27. 4 out of 5

    Vivek

    “Do you know what it is to be haunted? The empire doesn’t just steal our past, they steal our futures. Even as I have escaped, I am captured, held fast by these questions. Who am I? What promises have I made? And to whom? How can I move forward knowing not what I am leaving behind?” I am excited for what this is setting up, as it seems like Coates is going to use this new BP story to work through his thoughts on imperialism, subjugation and enslavement, memory, resistance. It is a little confusi “Do you know what it is to be haunted? The empire doesn’t just steal our past, they steal our futures. Even as I have escaped, I am captured, held fast by these questions. Who am I? What promises have I made? And to whom? How can I move forward knowing not what I am leaving behind?” I am excited for what this is setting up, as it seems like Coates is going to use this new BP story to work through his thoughts on imperialism, subjugation and enslavement, memory, resistance. It is a little confusing in this first volume, but I also feel excited to see Coates telling this story though sci-fi. I was a big fan of Daniel Acuña’s art when I first experienced it a few years back on the Sam Wilson Captain America run by Nick Spencer, but in this book I feel like the color choices (dark, muted, somewhat monochromatic?) make it harder to appreciate.

  28. 4 out of 5

    Caitlin

    This is definitely an exciting and intriguing path for the Black Panther. I love the extra boost of SciFi (SPACE WAKANDA) to the already afrofuturist story of BP. This series as a whole isn't as verbose as Coates's first run, which I did miss a little. Nevertheless, the story seems pretty tight and fast moving. I am glad I am continuing this run, as I am excited to see where this goes. Acuña had a neat art style, especially for the trippier, more colorful panels. Sometimes the art style got a li This is definitely an exciting and intriguing path for the Black Panther. I love the extra boost of SciFi (SPACE WAKANDA) to the already afrofuturist story of BP. This series as a whole isn't as verbose as Coates's first run, which I did miss a little. Nevertheless, the story seems pretty tight and fast moving. I am glad I am continuing this run, as I am excited to see where this goes. Acuña had a neat art style, especially for the trippier, more colorful panels. Sometimes the art style got a little lost and muddled, but overall it was a great choice for these characters and this arc. I adore the cover art for issue one, I liked the homage to Stelfreeze’s first issue. I also loved Bartel's art for issue 6, Bast and the other Orisha looked killer.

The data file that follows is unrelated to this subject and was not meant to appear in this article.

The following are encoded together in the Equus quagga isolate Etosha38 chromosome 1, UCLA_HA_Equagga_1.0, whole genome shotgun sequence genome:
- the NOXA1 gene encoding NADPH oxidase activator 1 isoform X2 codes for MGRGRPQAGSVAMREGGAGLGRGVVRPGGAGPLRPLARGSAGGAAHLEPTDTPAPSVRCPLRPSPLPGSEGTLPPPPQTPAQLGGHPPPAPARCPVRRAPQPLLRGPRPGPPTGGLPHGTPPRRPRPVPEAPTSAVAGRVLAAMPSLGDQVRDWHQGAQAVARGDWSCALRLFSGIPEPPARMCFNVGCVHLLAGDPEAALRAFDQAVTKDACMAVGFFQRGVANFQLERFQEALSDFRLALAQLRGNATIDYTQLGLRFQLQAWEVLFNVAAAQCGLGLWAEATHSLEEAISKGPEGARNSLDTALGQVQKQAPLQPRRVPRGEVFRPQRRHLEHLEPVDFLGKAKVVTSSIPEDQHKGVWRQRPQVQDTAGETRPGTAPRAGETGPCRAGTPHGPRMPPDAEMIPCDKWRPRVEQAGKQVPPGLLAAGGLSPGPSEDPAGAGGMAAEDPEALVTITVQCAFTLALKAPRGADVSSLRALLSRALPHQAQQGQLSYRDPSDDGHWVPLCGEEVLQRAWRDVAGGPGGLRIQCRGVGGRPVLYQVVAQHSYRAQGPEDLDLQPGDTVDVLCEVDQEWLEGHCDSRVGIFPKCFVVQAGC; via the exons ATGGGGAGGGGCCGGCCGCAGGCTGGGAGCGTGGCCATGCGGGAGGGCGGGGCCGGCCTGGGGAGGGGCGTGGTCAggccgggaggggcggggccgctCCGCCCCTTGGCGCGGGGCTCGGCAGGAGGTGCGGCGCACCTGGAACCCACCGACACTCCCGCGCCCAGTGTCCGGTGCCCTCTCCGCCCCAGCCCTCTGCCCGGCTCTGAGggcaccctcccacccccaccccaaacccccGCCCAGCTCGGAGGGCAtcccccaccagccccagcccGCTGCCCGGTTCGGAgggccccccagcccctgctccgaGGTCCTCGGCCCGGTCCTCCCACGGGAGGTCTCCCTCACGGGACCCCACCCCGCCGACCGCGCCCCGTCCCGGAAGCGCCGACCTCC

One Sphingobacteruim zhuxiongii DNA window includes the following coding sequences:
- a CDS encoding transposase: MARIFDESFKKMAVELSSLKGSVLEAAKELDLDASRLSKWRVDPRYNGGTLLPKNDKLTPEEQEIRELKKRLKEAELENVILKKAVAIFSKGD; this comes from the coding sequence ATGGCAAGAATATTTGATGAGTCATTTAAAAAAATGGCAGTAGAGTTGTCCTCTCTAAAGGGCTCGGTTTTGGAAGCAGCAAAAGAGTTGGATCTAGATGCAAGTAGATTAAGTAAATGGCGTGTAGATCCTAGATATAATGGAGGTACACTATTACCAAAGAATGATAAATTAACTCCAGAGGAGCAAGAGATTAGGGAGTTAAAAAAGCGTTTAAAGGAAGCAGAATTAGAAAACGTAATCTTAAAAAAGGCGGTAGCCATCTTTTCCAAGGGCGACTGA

29. 5 out of 5

    John

    This is what I was hoping Coates' run would be. Ta-Nehisi had a bit of a learning curve (being put on a high-profile book with little prior fiction/comic medium experience). As such, his first arc "Nation Under Our Feet" was well-written (perhaps a little OVERLY so) and came off a more of a political philosophy narrative told via comics. Avengers of the New World is where I first felt he started to successfully expand the Black Panther mythology with the Orisha and the Originators. The Intergalac This is what I was hoping Coates' run would be. Ta-Nehisi had a bit of a learning curve (being put on a high-profile book with little prior fiction/comic medium experience). As such, his first arc "Nation Under Our Feet" was well-written (perhaps a little OVERLY so) and came off a more of a political philosophy narrative told via comics. Avengers of the New World is where I first felt he started to successfully expand the Black Panther mythology with the Orisha and the Originators. The Intergalactic Empire of Wakanda is where he seems to be starting to stick the landing. It's an inspired use of "Alpha Flight", Venom, and Black Panther to tell an epic that dwarfs everything previously. Where did the Orisha go? Where does Vibarnium come from?

  30. 5 out of 5

    B

    Holy cow, this is bold. Right after the movie comes out. When Black Panther is the hottest thing ever. When Coates spent all this time building up the world of Wakanda. When all he had to do was just show the Panther looking tough in Afro-futuristic settings to capture the shine of the movie. He makes it into Star Wars/Dune but cooler. And a Venom Killmonger, I guess. I'm interested in what Coates has to say about slavery. (The slavers steal and monetize memories.) The only reason it's not five sta Holy cow, this is bold. Right after the movie comes out. When Black Panther is the hottest thing ever. When Coates spent all this time building up the world of Wakanda. When all he had to do was just show the Panther looking tough in Afro-futuristic settings to capture the shine of the movie. He makes it into Star Wars/Dune but cooler. And a Venom Killmonger, I guess. I'm interested in what Coates has to say about slavery. (The slavers steal and monetize memories.) The only reason it's not five stars is because I can't follow it. Have years passed? How did there get to be space Wakandans for whom recent Earth history is the stuff of legend? Is T'Challa really so much better than all the Space Wakandans? Without all of his training?